'except KeyError, e :',
'except (KeyError, ValueError), e\t:'):
self.assertNit(EXCEPT_TEMPLATE.format(clause), 'T601')
except CheckSyntaxError: # Fix Python 3 raising SyntaxError

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@Eric-Arellano

Eric-Arellano Jul 30, 2018

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See above discussion about print statements raising syntax error. Feeding the above input into assertNit raises a SyntaxError.

self.assertItemsEqual(['T403', 'T405', 'T402'],
[chunk_error.code for chunk_error in chunk_errors])
self.assertItemsEqual([ImportType.STDLIB, ImportType.THIRD_PARTY], module_types)
self.assertEqual(sorted(['T403', 'T405', 'T402']),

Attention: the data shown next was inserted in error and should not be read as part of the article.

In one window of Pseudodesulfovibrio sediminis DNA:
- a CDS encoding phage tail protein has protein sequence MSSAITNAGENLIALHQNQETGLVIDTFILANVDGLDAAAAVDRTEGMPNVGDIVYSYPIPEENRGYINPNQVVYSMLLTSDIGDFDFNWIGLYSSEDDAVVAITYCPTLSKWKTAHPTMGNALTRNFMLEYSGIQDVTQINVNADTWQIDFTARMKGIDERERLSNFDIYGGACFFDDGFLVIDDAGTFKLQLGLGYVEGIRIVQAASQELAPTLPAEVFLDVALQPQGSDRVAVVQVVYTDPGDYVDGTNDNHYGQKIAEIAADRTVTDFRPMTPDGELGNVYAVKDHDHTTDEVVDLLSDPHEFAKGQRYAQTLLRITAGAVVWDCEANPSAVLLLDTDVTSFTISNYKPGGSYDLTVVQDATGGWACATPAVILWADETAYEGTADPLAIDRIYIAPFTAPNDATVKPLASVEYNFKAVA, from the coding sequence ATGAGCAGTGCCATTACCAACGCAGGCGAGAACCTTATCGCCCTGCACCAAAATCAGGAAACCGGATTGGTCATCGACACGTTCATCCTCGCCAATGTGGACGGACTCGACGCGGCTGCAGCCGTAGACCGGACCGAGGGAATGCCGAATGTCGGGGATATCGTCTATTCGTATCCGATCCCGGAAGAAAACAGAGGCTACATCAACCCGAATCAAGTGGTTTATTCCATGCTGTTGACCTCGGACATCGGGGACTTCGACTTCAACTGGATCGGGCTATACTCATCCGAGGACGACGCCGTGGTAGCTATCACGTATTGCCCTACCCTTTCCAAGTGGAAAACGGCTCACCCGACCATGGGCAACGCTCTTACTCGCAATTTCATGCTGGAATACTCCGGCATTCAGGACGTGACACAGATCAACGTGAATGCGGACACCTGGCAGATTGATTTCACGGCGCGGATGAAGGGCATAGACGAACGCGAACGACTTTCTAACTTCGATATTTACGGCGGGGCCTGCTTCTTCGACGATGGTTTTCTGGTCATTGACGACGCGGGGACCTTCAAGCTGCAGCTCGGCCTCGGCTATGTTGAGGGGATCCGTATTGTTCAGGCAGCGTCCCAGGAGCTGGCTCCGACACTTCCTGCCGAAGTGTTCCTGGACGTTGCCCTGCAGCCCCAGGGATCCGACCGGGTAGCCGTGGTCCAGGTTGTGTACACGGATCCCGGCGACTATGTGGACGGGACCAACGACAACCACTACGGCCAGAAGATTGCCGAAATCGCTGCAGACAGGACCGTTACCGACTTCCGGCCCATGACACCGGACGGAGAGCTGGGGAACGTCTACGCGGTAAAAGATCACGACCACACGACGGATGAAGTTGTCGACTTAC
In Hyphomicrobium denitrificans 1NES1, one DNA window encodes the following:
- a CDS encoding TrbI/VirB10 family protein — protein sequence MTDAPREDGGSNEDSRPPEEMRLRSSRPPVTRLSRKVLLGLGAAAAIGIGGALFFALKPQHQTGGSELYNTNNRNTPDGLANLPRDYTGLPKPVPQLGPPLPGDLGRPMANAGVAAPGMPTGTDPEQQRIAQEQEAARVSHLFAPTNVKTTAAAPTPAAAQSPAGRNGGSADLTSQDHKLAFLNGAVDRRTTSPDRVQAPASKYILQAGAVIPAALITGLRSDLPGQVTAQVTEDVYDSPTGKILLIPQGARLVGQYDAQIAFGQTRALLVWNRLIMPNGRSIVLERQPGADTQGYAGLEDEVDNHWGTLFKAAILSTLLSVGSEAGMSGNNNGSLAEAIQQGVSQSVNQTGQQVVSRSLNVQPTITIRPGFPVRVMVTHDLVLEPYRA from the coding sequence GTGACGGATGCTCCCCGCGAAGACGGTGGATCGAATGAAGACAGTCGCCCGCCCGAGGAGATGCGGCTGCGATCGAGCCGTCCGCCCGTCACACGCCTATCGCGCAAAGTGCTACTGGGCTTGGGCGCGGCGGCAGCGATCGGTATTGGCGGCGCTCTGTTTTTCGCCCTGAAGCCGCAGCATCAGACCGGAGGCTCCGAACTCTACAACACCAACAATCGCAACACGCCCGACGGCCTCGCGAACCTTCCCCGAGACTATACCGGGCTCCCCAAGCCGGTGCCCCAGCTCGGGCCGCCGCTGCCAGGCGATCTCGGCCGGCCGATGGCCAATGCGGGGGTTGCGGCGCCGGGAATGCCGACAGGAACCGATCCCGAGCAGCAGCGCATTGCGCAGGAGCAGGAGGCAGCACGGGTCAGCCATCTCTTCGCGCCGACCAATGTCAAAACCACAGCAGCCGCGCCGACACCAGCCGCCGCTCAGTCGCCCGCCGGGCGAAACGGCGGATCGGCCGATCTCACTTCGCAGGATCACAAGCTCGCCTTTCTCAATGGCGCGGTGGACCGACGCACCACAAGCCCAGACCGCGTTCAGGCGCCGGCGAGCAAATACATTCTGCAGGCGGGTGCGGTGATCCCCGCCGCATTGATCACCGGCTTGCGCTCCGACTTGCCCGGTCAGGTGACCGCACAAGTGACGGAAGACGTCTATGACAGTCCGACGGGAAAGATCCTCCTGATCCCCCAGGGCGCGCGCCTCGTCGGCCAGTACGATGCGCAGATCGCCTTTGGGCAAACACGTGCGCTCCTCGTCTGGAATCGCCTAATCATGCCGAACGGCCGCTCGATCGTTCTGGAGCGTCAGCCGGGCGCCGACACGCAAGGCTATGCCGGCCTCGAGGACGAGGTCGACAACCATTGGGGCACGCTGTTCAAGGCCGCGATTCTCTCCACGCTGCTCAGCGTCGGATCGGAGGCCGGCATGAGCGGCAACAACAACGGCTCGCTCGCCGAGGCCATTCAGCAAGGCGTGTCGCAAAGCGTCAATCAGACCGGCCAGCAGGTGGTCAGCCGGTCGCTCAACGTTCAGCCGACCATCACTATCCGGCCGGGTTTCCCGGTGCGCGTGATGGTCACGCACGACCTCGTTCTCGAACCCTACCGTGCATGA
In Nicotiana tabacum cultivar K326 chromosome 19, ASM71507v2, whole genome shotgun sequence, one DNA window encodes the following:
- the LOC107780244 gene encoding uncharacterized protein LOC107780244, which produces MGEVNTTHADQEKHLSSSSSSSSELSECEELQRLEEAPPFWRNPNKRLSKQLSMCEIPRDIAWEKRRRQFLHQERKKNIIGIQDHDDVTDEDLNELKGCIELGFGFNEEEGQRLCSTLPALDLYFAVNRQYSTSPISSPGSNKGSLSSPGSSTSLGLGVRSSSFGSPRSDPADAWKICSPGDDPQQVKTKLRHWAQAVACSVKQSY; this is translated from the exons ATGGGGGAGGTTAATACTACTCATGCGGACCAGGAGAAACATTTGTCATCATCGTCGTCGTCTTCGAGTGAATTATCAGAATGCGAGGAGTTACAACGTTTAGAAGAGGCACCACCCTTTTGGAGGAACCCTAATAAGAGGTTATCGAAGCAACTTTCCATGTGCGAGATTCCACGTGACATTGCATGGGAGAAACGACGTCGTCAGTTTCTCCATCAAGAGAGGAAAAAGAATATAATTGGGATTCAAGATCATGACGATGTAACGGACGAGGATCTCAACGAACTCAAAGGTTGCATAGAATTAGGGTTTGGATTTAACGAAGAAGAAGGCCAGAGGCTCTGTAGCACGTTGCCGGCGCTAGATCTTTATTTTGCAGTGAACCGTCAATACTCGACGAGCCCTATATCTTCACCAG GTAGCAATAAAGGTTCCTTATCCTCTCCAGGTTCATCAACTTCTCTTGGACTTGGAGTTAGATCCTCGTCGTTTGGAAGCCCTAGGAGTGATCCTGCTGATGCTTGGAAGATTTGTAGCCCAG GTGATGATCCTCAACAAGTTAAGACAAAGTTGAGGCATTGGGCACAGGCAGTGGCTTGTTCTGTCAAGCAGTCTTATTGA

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@Eric-Arellano

Eric-Arellano Jul 30, 2018

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assertItemsEqual was renamed in Python3 to assertCountEqual. Calling sorted has the same effect, and is more explicit and cleaner than choosing the test function according to interpreter version.

Refer to https://docs.python.org/2/library/unittest.html#unittest.TestCase.assertItemsEqual

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stuhood left a comment

Thanks!

@@ -273,7 +274,7 @@ def __init__(self, code, severity, filename, message, line_range=None, lines=Non
def __str__(self):
"""convert ascii for safe terminal output"""
flat = list(self.flatten_lines([self.message], self.lines))
return '\n |'.join(flat).encode('ascii', errors='replace')
return '\n |'.join(flat).encode('ascii', errors='replace').decode('ascii')